If you were asked a simple question, “Do you think that genetics influence success in life?” You might be tempted to say that genetics have nothing to do with success of a person. However, a team of researchers from the U. K, New Zealand and the U.S has identified genetic variants that seem to control success in life. In their paper published in Proceedings of the National Academy of Sciences, the team describes their study and their findings.
To understand the role that genetics plays in giving a propensity for success, the scientists conducted a genome-wide association study. Using data from 5 population-based longitude studies carried out in the U.K., New Zealand and the U.K. they derived polygenic scores for more than 20,000 people. These scores were used to measure and compare the people against one another about success factors. The researchers used school, career achievement, and income as benchmarks for success.
The researchers found that polygenic scores was a useful benchmark—individuals with higher scores tended to succeed in life. Using such method allowed the scientists to get rid of social status as a factor. People with high polygenic scores had a tendency of doing better than their siblings or parents regardless of the social environment in which they were raised. The team also found that when comparing family member, those with the higher polygenic scores became more successful.
People think that feeling of loneliness is driven purely by life experiences and surrounding environment, but the new study demonstrates that genes also pray a role. How often we want to socialize, or how lonely we feel could be partly determined by our genes– and that potentially provided new ways to fight health problems associated with feelings of loneliness.
Using data collected from over 487,600 participants of the UK Biobank scheme, the scientists identified 15 regions associated with loneliness.
The researchers also found that there a possible association between feeling lonely and obesity, suggesting that one might be driving the other. If similar genes control loneliness and overweight, the better approach is tackling them together.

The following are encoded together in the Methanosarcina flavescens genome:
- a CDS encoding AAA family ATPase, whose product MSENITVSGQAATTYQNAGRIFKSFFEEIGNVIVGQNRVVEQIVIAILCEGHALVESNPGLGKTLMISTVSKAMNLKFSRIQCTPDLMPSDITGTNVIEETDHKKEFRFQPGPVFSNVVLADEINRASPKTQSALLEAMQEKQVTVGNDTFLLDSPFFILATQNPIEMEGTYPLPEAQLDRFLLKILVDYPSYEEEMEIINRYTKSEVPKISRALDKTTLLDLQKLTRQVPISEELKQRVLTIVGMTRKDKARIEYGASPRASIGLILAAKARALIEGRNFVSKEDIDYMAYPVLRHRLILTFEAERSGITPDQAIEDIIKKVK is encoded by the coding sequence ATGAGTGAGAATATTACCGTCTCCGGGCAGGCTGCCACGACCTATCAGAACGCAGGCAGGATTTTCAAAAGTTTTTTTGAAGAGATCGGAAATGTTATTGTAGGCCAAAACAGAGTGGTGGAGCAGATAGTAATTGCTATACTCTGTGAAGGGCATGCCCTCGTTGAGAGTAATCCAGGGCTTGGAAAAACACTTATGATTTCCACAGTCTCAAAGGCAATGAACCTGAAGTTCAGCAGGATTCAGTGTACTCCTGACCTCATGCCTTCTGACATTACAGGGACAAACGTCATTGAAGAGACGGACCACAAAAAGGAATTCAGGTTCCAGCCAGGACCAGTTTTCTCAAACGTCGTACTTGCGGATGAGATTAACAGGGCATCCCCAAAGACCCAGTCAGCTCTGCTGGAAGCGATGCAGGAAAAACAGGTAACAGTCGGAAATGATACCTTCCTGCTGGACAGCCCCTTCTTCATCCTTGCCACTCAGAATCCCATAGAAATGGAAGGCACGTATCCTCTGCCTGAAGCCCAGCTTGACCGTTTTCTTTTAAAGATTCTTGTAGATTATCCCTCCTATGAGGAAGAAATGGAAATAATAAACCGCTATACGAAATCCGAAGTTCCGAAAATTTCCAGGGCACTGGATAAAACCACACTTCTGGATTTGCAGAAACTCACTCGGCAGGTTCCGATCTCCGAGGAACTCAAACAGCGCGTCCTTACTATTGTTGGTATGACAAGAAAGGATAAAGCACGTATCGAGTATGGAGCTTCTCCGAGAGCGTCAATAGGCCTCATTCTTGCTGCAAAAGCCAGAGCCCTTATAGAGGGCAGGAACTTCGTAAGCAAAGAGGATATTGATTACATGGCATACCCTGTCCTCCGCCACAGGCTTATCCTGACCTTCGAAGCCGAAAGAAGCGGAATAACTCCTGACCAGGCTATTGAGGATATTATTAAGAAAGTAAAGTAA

According to the researchers, about 25 percent of people over the age of 65 in the UK feel lonely. Although loneliness has been linked to genetics previously, this is the first time scientists have been able to identify specific gene areas that appear to have an influence on how lonely we feel.
The researchers emphasize that many genetic and non-genetic factors may be involved, so one unconditionally can’t say that that your feelings are completely genetic or there exist a “loneliness gene.”
Researchers recently discovered that some type of genes may be the reason for sleepless nights and few psychiatric conditions. The University of California, along with VA San Diego Healthcare Center published a study that shows various factors that affects sleep.
The study resulted in a discovery of genetic traits that can be inherited from the parent and cause sleeping disorders. By conducting a gene-wide association study, also known as GWAS, DNA samples of over 33,000 soldiers were studied. The strong difference between the genome characteristics of Latino, European and African soldiers has shed light on the molecular origins of insomnia.
The differences between chromosomes are also linked to mental disorders, alcoholism, cardiac rhythm, and sleep. Insomnia is proven to be heritable. This deeper understanding opens the gates for specific research for insomnia cure and targeted therapeutic study for other gene-related diseases.
New findings from the UK Biobank cohort study show that genetic and lifestyle factors can predispose you to type 2 diabetes and cardiovascular disease. According to the study, health behaviors and genetic factors have an effect on the risk of these diseases, but there are no interactions between these factors.
As recently reported in JAMA Cardiology, Pim van der Harst and his colleagues studied array-based genotyping profiles, self-reported medication use, income, disease history, and lifestyle factors from over 339,000 participants. They then looked at how lifestyle and genetic factors corresponded to the growth of atrial fibrillation (AF), coronary artery disease (CAD), hypertension, stroke and diabetes over about six years of follow up.